Hayes, 2010

Working inside the crowded hall in 2008 was difficult, but I was pleased to have the opportunity, and it provided some variety in my coverage of the event – as did the various crowning events in some of the local realms. Covid will doubtless have prevented the 2010 and 2021 events taking place but I hope it will resume for 2022. It’s a charming survival from an earlier age and one which invokes a community spirit which enriches local life.

Hayes, 2008

There are too many posts on My London Diary featuring May Queen Events between 2005 and 2013 to list them all, but you can find them easily on the web site as they are all on the pages from April and May. Here are just a few of them.

London May Queen 2005
London May Queen 2008
Merrie England & London May Queen 2010
London Crowns 100th May Queen 2012
London’s 101st May Queen 2013
I posted even more pictures than usual from these events as I wanted to share them with those who had taken part and tried to include everyone in the pictures.


All photographs on this and my other sites, unless otherwise stated, are taken by and copyright of Peter Marshall, and are available for reproduction or can be bought as prints.


More from May Days: 2009

Monday, May 4th, 2020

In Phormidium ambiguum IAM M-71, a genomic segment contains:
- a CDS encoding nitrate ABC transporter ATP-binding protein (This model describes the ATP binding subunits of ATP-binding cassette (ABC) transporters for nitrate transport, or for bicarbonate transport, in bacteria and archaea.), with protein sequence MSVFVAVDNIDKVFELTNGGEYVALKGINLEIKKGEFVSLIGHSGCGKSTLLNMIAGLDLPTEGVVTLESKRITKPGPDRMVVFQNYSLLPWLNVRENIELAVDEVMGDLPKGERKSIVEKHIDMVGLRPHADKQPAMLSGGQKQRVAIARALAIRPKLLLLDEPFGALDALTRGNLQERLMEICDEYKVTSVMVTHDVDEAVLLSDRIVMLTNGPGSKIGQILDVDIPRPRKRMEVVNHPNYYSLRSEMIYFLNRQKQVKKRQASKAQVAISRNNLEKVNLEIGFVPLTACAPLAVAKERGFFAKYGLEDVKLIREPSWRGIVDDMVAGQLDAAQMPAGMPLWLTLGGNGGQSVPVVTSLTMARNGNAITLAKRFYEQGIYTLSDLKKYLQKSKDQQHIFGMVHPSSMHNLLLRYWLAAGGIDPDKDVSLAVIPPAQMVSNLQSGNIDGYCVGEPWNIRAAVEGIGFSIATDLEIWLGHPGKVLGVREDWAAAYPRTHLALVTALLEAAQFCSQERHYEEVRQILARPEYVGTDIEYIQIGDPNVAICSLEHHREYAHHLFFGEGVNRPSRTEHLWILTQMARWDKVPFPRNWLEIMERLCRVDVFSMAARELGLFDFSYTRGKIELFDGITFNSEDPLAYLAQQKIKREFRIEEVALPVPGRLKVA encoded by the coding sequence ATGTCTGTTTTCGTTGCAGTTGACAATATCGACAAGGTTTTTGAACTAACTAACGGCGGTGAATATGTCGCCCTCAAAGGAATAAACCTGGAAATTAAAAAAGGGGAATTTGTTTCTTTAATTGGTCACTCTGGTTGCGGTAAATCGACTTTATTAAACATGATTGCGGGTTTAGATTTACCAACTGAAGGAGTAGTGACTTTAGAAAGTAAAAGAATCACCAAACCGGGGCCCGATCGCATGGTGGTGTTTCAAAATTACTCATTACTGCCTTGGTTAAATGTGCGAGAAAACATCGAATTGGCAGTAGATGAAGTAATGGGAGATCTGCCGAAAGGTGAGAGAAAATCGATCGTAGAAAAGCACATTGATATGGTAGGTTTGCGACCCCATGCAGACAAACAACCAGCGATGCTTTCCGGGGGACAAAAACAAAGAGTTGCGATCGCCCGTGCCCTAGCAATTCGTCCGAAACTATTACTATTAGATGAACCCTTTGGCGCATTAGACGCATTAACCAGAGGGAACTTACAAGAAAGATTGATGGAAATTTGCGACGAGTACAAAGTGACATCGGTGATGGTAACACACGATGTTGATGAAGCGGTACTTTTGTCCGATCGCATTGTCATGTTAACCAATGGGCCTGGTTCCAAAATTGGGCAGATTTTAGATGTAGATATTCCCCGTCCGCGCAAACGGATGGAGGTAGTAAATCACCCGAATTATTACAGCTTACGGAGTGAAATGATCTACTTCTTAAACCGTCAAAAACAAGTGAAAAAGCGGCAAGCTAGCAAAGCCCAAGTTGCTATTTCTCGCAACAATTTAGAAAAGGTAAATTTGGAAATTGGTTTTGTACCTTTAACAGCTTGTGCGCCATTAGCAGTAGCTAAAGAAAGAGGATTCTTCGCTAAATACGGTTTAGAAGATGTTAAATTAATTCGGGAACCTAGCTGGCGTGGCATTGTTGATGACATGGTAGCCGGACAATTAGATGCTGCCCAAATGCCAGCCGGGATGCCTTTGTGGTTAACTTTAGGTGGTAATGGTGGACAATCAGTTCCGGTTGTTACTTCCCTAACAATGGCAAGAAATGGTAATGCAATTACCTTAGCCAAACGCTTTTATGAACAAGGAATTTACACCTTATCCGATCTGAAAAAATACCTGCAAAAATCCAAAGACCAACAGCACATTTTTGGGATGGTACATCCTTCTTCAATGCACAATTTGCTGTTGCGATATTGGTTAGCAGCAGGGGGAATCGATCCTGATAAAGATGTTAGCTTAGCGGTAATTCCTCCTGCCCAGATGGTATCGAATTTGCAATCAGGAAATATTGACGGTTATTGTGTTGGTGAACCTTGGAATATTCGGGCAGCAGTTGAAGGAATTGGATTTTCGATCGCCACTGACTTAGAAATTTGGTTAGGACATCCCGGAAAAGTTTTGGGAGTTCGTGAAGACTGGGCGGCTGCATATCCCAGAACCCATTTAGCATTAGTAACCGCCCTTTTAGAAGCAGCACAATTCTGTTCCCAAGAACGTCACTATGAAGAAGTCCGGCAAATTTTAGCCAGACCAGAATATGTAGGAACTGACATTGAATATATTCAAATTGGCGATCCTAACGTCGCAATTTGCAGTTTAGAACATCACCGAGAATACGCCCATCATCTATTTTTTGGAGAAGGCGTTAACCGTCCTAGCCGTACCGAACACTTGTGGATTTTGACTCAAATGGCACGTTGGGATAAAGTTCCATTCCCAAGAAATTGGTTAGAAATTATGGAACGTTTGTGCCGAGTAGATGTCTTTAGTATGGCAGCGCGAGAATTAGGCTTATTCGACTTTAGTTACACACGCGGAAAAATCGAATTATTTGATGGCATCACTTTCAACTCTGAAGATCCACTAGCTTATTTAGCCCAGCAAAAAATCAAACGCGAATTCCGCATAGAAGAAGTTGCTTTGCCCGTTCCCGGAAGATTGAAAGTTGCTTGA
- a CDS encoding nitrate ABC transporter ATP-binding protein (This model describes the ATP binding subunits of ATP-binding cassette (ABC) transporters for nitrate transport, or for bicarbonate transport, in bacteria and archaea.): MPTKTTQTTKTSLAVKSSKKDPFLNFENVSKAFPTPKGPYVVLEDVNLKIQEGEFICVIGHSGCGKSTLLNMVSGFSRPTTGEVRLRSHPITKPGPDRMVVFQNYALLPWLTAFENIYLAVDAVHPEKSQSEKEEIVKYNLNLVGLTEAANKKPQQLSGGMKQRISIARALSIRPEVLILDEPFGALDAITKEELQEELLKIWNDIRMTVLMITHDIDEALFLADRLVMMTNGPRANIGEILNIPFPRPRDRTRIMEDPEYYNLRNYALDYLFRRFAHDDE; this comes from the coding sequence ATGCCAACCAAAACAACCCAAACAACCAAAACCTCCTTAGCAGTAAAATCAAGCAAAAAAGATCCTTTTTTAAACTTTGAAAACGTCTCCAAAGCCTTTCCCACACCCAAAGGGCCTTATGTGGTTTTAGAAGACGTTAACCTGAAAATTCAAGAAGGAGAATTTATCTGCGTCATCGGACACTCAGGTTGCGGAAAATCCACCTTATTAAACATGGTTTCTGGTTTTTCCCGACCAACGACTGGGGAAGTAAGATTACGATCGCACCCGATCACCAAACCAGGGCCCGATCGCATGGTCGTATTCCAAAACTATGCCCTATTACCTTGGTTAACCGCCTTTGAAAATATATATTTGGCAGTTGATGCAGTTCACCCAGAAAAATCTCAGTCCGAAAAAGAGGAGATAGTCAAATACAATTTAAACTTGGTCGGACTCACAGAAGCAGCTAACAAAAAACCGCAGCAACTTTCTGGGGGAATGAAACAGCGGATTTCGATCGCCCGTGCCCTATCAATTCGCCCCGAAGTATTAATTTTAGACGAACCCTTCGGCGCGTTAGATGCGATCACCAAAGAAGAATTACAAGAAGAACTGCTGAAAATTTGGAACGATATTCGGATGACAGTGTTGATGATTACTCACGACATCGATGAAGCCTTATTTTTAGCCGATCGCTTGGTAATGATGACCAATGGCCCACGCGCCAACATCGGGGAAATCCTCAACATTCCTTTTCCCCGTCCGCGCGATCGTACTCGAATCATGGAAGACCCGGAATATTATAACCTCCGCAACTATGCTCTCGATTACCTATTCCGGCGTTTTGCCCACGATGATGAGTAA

Another year, another May Day. 2009 was just a little different with more happening at Clerkenwell Green than usual, though some things remained the same. Although in my very early years Stalin was known through our press as ‘Uncle Joe’ and it was certainly the case that it was the Russian Army that played the major role in the defeat of Hitler, it does seem to me somehow obscene to be continuing a cult of his personality with what we now know about him.

As always the Turkish and Kurdish community were out in force – here the KGÖ (Komünist Gençlik Örgütü), the youth wing of the Marxist Leninist Communist Party (Turkey) MLKP.

Unusually there was a maypole, brought and erected by Chris Knight and others from G20 Meltdown, and a few people tried to dance around it.

There were the usual collection of trade union banners, with pride of place going to a couple carried by Ford workers following the Visteon dispute, as well as various other left-wing groups from the UK and abroad.

As in previous years the rally at Trafalgar Square failed to acknowledge the predominant presence of various minority communities on the march and was dominated by speakers from the large unions and Labour party. The star of the event was undoubtedly Tony Benn. At his left a Tamil holds a placard with a picture of Velupillai Prabhakaran, the leader of the Liberation Tigers of Tamil Eelam (LTTE) who was killed in an ambush by Sri Lankan government forces only a few days later on May 18.

Earlier there had been heated arguments on the march against the participation by the Janatha Vimukthi Peramuna (JVP), a Sinhalese communist and Marxist–Leninist party which is a part of the government oppressing and fighting the Tamils.

More at May Day March & Rally


All photographs on this and my other sites, unless otherwise stated, are taken by and copyright of Peter Marshall, and are available for reproduction or can be bought as prints.